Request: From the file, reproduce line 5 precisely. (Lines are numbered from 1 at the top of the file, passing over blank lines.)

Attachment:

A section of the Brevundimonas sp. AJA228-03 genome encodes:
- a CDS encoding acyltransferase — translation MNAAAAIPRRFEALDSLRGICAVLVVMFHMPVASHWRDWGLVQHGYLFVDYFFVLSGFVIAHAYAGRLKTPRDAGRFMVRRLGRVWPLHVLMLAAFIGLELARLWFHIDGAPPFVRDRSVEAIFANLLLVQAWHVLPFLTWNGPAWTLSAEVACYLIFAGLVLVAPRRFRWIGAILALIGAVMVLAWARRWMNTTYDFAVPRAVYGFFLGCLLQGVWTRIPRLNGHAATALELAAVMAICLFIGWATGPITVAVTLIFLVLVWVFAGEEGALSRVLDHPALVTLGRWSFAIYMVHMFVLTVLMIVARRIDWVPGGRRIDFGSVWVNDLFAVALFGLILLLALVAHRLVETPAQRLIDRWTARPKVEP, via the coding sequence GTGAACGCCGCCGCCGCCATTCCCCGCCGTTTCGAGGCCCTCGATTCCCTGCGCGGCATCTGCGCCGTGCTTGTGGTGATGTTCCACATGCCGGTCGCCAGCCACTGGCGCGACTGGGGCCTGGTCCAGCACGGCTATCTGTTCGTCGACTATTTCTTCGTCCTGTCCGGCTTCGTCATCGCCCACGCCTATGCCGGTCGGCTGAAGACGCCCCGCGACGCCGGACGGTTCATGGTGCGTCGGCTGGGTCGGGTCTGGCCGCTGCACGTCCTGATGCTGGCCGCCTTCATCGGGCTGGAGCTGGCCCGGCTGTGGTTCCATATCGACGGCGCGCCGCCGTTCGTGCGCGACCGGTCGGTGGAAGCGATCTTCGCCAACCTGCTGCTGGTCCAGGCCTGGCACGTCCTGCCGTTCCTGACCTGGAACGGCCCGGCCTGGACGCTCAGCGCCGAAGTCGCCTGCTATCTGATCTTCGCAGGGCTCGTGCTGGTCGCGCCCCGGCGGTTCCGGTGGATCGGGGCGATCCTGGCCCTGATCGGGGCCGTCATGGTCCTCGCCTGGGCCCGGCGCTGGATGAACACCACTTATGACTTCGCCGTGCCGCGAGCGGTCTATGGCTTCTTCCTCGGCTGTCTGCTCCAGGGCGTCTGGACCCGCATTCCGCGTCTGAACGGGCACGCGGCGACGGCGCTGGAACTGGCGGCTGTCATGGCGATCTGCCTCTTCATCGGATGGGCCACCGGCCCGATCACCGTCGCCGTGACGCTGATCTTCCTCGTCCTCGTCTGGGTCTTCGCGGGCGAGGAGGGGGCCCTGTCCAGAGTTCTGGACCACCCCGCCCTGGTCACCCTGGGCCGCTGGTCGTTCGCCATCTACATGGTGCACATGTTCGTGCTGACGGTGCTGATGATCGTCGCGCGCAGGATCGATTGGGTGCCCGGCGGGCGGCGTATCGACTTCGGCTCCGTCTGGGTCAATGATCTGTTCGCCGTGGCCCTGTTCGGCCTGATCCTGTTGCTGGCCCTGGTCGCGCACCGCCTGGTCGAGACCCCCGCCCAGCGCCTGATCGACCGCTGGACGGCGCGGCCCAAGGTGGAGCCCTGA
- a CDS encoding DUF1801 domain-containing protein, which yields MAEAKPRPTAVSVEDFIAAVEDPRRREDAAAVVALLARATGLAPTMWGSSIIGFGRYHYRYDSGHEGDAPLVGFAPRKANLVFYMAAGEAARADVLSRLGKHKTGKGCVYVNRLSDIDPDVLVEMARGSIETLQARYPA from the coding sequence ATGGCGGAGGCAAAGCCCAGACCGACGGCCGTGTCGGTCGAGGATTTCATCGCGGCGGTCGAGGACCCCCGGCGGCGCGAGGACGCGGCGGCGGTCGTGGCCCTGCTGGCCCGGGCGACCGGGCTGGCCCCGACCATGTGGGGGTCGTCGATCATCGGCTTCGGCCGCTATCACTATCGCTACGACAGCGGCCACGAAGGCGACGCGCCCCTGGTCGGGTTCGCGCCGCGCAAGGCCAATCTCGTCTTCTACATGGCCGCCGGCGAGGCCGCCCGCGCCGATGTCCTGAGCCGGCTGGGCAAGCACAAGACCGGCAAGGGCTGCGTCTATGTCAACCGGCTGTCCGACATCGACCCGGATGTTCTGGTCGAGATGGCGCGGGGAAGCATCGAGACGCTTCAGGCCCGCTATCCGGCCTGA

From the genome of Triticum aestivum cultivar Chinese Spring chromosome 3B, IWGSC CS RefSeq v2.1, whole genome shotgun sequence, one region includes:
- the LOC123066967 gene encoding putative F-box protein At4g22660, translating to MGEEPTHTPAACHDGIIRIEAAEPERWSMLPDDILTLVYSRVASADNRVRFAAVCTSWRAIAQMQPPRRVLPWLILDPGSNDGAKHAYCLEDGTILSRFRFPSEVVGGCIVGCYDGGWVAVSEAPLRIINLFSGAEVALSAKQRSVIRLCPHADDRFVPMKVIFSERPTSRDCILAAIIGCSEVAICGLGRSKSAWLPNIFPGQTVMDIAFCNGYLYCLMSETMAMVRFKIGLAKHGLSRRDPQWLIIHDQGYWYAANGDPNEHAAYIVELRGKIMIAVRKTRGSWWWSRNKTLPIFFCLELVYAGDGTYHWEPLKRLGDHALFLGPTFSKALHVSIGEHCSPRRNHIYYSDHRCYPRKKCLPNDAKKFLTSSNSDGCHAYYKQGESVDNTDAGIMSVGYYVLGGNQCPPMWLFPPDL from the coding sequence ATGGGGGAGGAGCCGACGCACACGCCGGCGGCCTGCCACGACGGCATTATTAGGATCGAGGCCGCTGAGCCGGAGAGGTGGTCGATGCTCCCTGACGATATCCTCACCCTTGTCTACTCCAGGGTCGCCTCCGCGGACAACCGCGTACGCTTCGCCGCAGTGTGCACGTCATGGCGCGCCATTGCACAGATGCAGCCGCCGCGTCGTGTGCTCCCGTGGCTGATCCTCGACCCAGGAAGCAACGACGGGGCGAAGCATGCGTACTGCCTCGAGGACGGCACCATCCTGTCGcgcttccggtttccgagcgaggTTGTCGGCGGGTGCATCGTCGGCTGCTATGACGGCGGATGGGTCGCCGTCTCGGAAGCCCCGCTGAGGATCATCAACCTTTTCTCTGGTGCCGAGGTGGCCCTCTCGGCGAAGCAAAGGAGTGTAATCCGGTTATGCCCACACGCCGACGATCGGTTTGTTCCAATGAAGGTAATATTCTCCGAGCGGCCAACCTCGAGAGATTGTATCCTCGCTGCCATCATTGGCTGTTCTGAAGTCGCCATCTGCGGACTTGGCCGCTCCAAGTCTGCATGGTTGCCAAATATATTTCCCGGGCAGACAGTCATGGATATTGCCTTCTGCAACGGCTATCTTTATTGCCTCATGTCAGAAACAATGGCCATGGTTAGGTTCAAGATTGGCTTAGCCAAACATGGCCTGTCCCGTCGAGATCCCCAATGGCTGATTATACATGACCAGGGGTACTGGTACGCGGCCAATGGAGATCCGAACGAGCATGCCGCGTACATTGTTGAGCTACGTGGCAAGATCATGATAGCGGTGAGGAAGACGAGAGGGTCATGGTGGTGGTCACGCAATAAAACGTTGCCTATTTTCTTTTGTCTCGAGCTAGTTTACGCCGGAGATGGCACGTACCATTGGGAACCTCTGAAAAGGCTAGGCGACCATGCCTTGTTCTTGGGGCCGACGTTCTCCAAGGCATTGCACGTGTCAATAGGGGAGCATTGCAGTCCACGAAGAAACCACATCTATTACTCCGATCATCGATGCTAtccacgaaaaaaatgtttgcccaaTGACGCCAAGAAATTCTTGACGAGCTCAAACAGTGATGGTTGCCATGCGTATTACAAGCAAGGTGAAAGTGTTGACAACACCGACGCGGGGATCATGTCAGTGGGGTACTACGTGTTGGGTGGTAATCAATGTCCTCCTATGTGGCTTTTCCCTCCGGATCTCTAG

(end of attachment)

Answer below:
- the LOC123066967 gene encoding putative F-box protein At4g22660, translating to MGEEPTHTPAACHDGIIRIEAAEPERWSMLPDDILTLVYSRVASADNRVRFAAVCTSWRAIAQMQPPRRVLPWLILDPGSNDGAKHAYCLEDGTILSRFRFPSEVVGGCIVGCYDGGWVAVSEAPLRIINLFSGAEVALSAKQRSVIRLCPHADDRFVPMKVIFSERPTSRDCILAAIIGCSEVAICGLGRSKSAWLPNIFPGQTVMDIAFCNGYLYCLMSETMAMVRFKIGLAKHGLSRRDPQWLIIHDQGYWYAANGDPNEHAAYIVELRGKIMIAVRKTRGSWWWSRNKTLPIFFCLELVYAGDGTYHWEPLKRLGDHALFLGPTFSKALHVSIGEHCSPRRNHIYYSDHRCYPRKKCLPNDAKKFLTSSNSDGCHAYYKQGESVDNTDAGIMSVGYYVLGGNQCPPMWLFPPDL from the coding sequence ATGGGGGAGGAGCCGACGCACACGCCGGCGGCCTGCCACGACGGCATTATTAGGATCGAGGCCGCTGAGCCGGAGAGGTGGTCGATGCTCCCTGACGATATCCTCACCCTTGTCTACTCCAGGGTCGCCTCCGCGGACAACCGCGTACGCTTCGCCGCAGTGTGCACGTCATGGCGCGCCATTGCACAGATGCAGCCGCCGCGTCGTGTGCTCCCGTGGCTGATCCTCGACCCAGGAAGCAACGACGGGGCGAAGCATGCGTACTGCCTCGAGGACGGCACCATCCTGTCGcgcttccggtttccgagcgaggTTGTCGGCGGGTGCATCGTCGGCTGCTATGACGGCGGATGGGTCGCCGTCTCGGAAGCCCCGCTGAGGATCATCAACCTTTTCTCTGGTGCCGAGGTGGCCCTCTCGGCGAAGCAAAGGAGTGTAATCCGGTTATGCCCACACGCCGACGATCGGTTTGTTCCAATGAAGGTAATATTCTCCGAGCGGCCAACCTCGAGAGATTGTATCCTCGCTGCCATCATTGGCTGTTCTGAAGTCGCCATCTGCGGACTTGGCCGCTCCAAGTCTGCATGGTTGCCAAATATATTTCCCGGGCAGACAGTCATGGATATTGCCTTCTGCAACGGCTATCTTTATTGCCTCATGTCAGAAACAATGGCCATGGTTAGGTTCAAGATTGGCTTAGCCAAACATGGCCTGTCCCGTCGAGATCCCCAATGGCTGATTATACATGACCAGGGGTACTGGTACGCGGCCAATGGAGATCCGAACGAGCATGCCGCGTACATTGTTGAGCTACGTGGCAAGATCATGATAGCGGTGAGGAAGACGAGAGGGTCATGGTGGTGGTCACGCAATAAAACGTTGCCTATTTTCTTTTGTCTCGAGCTAGTTTACGCCGGAGATGGCACGTACCATTGGGAACCTCTGAAAAGGCTAGGCGACCATGCCTTGTTCTTGGGGCCGACGTTCTCCAAGGCATTGCACGTGTCAATAGGGGAGCATTGCAGTCCACGAAGAAACCACATCTATTACTCCGATCATCGATGCTAtccacgaaaaaaatgtttgcccaaTGACGCCAAGAAATTCTTGACGAGCTCAAACAGTGATGGTTGCCATGCGTATTACAAGCAAGGTGAAAGTGTTGACAACACCGACGCGGGGATCATGTCAGTGGGGTACTACGTGTTGGGTGGTAATCAATGTCCTCCTATGTGGCTTTTCCCTCCGGATCTCTAG